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Step 2: Identify and choose one thing your child is struggling with that is keeping him from going to school

As I discussed in the last post, there is almost always more than one thing keeping your child from going to school, and most likely, there are many things. Before we can solve the large problem (child not going to school) we need to identify and solve most of the small ones (things like I'm too tired to wake up, or I have social anxiety, or I'm totally lost in my math class).

Don't assume you know what the problems are. You may be right about some, but there are others you likely aren't.

You can, however, probably tell where the child first gets stuck in the process -- does he never wake up? Wake up but not get out of bed? Get out of bed but doesn't get dressed? Gets dressed but doesn't leave the house? Once we identify the first point where the child gets stuck, then we have to ask him what's going on. Here's the method I find works best.

A) Catch the child in a good mood when he's willing to talk

My go-to here is a Sonic date. We're in the car where there's not a lot to do other than talk, he has an ice cream in his hands, so the phone gets put down, and everyone is in a pretty good mood because: ice cream.

B) Ask what's going on

Straight from Ross Greene, ask "Hey, I notice that you've been having trouble ... (waking up, or getting out of bed, or getting your clothes on, etc.). What's up?

C) Listen carefully, dig where needed

Your child may just tell you the problem, or you may have to dig. You may have to guess and ask if you're right -- asking for a thumbs up or a thumbs down tends to work really well for kids who are reluctant to talk.

D) Stay positive, acknowledge the difficulty, and manage your own emotions

It can be very tempting to minimize a child's concern or to think we have an easy answer. Don't do that. Validate. Show him that you hear them and you understand. Tell him you are there for him and want to help. Use this time to connect with your child.

E) Choose one concern to start with (one that seems easier to solve) and problem solve together in a way that satisfies both your and your child's concerns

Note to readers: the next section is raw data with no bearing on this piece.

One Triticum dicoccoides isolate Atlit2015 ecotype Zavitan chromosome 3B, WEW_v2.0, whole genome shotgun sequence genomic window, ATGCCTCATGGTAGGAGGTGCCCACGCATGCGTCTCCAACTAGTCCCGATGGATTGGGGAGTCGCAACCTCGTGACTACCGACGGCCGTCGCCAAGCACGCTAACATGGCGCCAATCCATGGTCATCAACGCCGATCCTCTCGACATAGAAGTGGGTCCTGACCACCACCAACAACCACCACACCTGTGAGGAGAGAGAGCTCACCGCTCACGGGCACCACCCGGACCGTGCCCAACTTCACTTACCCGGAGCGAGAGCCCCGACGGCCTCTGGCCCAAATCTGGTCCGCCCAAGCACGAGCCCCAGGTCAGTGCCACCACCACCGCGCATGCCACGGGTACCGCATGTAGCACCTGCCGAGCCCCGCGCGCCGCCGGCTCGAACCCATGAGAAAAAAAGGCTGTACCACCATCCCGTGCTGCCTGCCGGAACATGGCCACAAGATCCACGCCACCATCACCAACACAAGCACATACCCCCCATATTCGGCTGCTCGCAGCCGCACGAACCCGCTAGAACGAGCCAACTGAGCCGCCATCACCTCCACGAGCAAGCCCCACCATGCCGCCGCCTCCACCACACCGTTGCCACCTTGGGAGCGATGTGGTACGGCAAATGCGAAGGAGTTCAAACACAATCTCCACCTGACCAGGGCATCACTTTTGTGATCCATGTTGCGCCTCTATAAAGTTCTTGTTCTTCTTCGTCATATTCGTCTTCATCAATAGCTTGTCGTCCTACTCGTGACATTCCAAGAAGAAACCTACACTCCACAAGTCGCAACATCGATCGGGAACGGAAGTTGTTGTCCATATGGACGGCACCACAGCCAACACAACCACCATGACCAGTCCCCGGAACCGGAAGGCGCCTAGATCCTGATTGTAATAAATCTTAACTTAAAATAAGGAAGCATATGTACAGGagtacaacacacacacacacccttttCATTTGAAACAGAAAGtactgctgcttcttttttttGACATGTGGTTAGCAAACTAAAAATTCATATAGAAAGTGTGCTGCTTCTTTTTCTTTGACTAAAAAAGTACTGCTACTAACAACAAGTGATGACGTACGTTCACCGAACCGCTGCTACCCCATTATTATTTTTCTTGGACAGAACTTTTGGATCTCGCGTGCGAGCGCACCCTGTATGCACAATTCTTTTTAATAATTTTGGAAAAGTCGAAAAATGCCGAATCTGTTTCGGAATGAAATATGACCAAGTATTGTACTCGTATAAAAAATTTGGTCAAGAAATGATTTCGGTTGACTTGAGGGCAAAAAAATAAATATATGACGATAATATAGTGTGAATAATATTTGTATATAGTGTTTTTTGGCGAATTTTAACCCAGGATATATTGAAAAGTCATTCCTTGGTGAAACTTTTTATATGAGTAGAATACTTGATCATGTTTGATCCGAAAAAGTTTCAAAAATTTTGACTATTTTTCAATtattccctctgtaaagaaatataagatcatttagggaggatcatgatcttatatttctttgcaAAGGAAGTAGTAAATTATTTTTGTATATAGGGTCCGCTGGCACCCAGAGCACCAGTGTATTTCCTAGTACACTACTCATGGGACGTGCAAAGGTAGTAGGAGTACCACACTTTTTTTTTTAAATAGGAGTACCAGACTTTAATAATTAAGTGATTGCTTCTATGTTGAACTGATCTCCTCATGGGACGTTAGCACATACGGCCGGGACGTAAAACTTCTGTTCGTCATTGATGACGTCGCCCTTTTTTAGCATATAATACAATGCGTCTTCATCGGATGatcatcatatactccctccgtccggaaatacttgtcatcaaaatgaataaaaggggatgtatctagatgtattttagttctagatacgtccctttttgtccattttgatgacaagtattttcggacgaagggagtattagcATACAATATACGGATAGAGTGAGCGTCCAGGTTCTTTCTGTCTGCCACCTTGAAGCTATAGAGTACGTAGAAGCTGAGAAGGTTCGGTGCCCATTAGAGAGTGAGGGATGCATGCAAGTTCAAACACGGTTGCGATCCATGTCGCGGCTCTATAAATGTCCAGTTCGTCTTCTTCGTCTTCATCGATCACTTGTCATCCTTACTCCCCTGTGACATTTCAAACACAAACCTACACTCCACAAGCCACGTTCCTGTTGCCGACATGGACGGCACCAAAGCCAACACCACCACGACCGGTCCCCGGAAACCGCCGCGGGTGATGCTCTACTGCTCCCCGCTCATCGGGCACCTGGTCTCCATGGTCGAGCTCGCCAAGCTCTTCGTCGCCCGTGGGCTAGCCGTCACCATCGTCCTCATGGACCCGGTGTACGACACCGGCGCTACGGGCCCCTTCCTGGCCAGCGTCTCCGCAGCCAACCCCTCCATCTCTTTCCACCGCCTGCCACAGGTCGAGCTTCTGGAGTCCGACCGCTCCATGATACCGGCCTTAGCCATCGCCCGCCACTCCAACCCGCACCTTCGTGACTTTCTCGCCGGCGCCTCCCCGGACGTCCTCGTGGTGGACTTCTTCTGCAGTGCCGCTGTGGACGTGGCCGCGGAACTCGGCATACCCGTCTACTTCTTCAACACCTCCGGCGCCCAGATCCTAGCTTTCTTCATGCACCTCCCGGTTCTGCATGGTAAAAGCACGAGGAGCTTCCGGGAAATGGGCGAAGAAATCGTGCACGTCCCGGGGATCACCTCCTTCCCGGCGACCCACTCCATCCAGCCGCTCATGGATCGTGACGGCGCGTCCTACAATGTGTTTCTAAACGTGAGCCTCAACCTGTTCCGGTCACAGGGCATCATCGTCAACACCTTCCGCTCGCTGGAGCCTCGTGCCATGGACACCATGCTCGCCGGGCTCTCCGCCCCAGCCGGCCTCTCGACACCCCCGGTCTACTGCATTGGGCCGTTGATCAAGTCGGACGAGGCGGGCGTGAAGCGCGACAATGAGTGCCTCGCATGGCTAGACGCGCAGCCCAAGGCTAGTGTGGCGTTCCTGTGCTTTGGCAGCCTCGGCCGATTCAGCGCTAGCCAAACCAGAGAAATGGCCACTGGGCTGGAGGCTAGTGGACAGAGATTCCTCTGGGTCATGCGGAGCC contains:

Once again, straight from Ross Greene, you would say something like, "I wonder if there's a way that you could wake up in the morning without having to hear the alarm that hurts your ears." And then brainstorm together. Let the child offer solutions first before you do. Don't dismiss them immediately as unworkable. It's ok to offer some of your own as well. Agree on one solution to try out.

F) Remind your child that you're on the same team

After these discussions, I like to tell my child that he can come to me with any problem -- that I'm always here to listen to him and to help him. I always end with, "It might take a few tries, but together, I know we can solve any problem."

G) Write down the solutions you didn't choose

If the one you picked doesn't end up working out, it will be nice to have your brainstormed list to go back to and reference.

H) Try out the agreed-upon solution

Even if it's not your perfect solution, do the best you can to make it work. Tweak things as necessary with your child's input. If that solution ends up not solving the problem, go back to your brainstorm and try another one. It could take many tweaks and tries. The process may be slow, but having patience and a willingness to let it take as long as it takes will ironically speed up the process.

Next week we'll cover more steps to tackling school refusal.

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